“I felt like I died and woke up again.”
Jon Gruden said it, but Las Vegas Raiders fans everywhere felt it — and not just once. First, they were down 14-0; then, they were tied at 17. Then they were down seven with six minutes to go, and then they were tied again. Finally, they were down three with 37 seconds left, and then they were headed to overtime.
In overtime? They won, and then they didn’t. And then, two plays later, they threw an interception in the end zone. After getting the ball back, they had a field goal attempt to win the game nixed by a delay of game call. And then, on the next play, finally, they actually won on a 31-yard touchdown pass that sent the Las Vegas crowd into what I imagine was an even more delirious frenzy than they entered the stadium in.
Regardless of how they got there, the Raiders are 1-0 — and in a four-way tie for first place in the AFC West — with a marquee win already under their belt. If you read my season preview piece, I predicted a win in Week 1 — but then three straight losses after that, so while it feels good to be right so far, here’s to hoping I’m wrong moving forward.
As for this space, I’ll be here every week a day or two after the game to rewind the tape and reflect on what I saw. This isn’t intending to be a true game recap, but rather a breakdown of the moments or players I thought were the most significant in hindsight. So, without further ado…
Offensive MVP: Derek Carr
With a new offensive line in front of him (and with no real preseason action under his belt), Carr was a tad rusty to start this one — but once he got going, he was humming. The Raiders quarterback finished the game with 435 yards passing on 34/56 attempts, with two touchdowns and one interception (which went straight through his receiver’s hands).
More than the numbers, though, were the moments. The two passes he threw to Bryan Edwards in the final 30 seconds of regulation will be forgotten — but both were rifled into a tight window and right on the money. Then there was the perfectly weighted deep ball to Henry Ruggs on the previous drive that gained 37 yards on 3rd and 10. Or how about the deep ball to Edwards that nearly won the game — again, on 3rd down — which was only topped by the backpedaling rainbow that sent Zay Jones into the paint for the game-winning touchdown.
For all of the Carr haters out there, this is why the Raiders better be handing him a brand new long-term contract — and the sooner, the better.
Honorable mention: Darren Waller, Hunter Renfrow, Bryan Edwards and Daniel Carlson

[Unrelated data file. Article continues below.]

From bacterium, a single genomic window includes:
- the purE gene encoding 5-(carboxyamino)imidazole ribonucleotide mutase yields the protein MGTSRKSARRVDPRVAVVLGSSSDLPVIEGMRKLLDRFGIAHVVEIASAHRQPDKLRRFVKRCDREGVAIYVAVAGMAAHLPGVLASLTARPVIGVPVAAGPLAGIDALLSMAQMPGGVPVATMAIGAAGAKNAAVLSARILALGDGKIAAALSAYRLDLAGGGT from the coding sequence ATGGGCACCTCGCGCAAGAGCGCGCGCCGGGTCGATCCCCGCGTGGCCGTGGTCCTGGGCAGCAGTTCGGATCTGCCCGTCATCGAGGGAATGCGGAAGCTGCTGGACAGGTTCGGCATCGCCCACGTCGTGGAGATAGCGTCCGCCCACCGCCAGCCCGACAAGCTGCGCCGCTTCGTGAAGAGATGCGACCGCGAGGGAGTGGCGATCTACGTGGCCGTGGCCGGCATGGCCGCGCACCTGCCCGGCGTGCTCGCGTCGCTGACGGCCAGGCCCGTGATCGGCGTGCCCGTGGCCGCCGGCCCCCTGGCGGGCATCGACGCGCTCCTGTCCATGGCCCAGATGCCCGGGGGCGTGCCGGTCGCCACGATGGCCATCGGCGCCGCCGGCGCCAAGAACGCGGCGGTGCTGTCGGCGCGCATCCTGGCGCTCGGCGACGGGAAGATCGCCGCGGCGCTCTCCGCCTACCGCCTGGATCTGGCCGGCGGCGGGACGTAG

Offensively there are a bunch of guys who deserve recognition, but these four are just a half-step below Carr. Waller finished with 10 catches (on 19!!! targets), while Renfrow and Edwards seemed to make big plays just when they were needed. But the guy who we must not forget about is Carlson — who drilled a 55-yard field goal as time expired to force overtime.
Defensive MVP: Maxx Crosby
There is literally nothing I can say to truly sum up how good Crosby was on Monday night. Six tackles, 2.0 sacks and two tackles for a loss begin to describe his impact, as does the fact that Lamar Jackson was pressured on 54.5% of his dropbacks according to Next Gen Stats, but even that feels like it falls short. Crosby also played an absurd 62 snaps (out of a possible 68) and never seemed to lose speed or effectiveness.
Honorable mention: Yannick Ngakoue, Carl Nassib and Quinton Jefferson
Really, I thought the entire defense played well on Monday against one of the most prolific and unique offenses in the league. Ngakoue was on pace for what Crosby finished with before he left the game with a hamstring injury. Meanwhile, Nassib and Jefferson both forced critical fumbles on great individual plays.
This is a space where I’ll throw a bunch of my thoughts that don’t fit anywhere else, so here’s what I saw in Week 1…
- While it’s hard to tell given both the camera angles and the offense the Ravens run, I thought the third level of the Raiders defense seemed to play really well. Baltimore receivers finished with just 11 receptions on the night, and much of the Baltimore offense’s damage came on scramble plays because (apparently) nobody was open downfield.
- Nobody likes to complain about the officiating, but I thought two of the game’s biggest moments were ruined by calls that went against the Raiders. On Baltimore’s second touchdown, Lamar Jackson made an unbelievable play to escape pressure and hit Marquise Brown in the back of the endzone. BUT, if you watch the replay, check out the hold on Maxx Crosby — which could not have occurred more in the line of vision of any official watching the play. The second was an offensive pass interference call against Edwards early in the second half. The Raiders were down 14-10, and on third down, Carr hit Waller for 22 yards down the sideline — but the play was called back because of a penalty that, on replay, left the announcers stunned. So instead of first down at the 31, the Raiders were sent back for 3rd and 15 from their own 5.
- AJ Cole deserves some love in this space as well because when the Raiders’ offense sputtered out of the gate, he was an absolute field position weapon. His six punts averaged 52.7 yards (including a 67-yarder), and two pinned Baltimore inside their own 20.
- I’ve been critical of Jonathan Abram in this space before, but I thought he played well. I don’t think he’ll be an all-pro, but he looked the part of a competent, above-average NFL safety last night in a difficult matchup.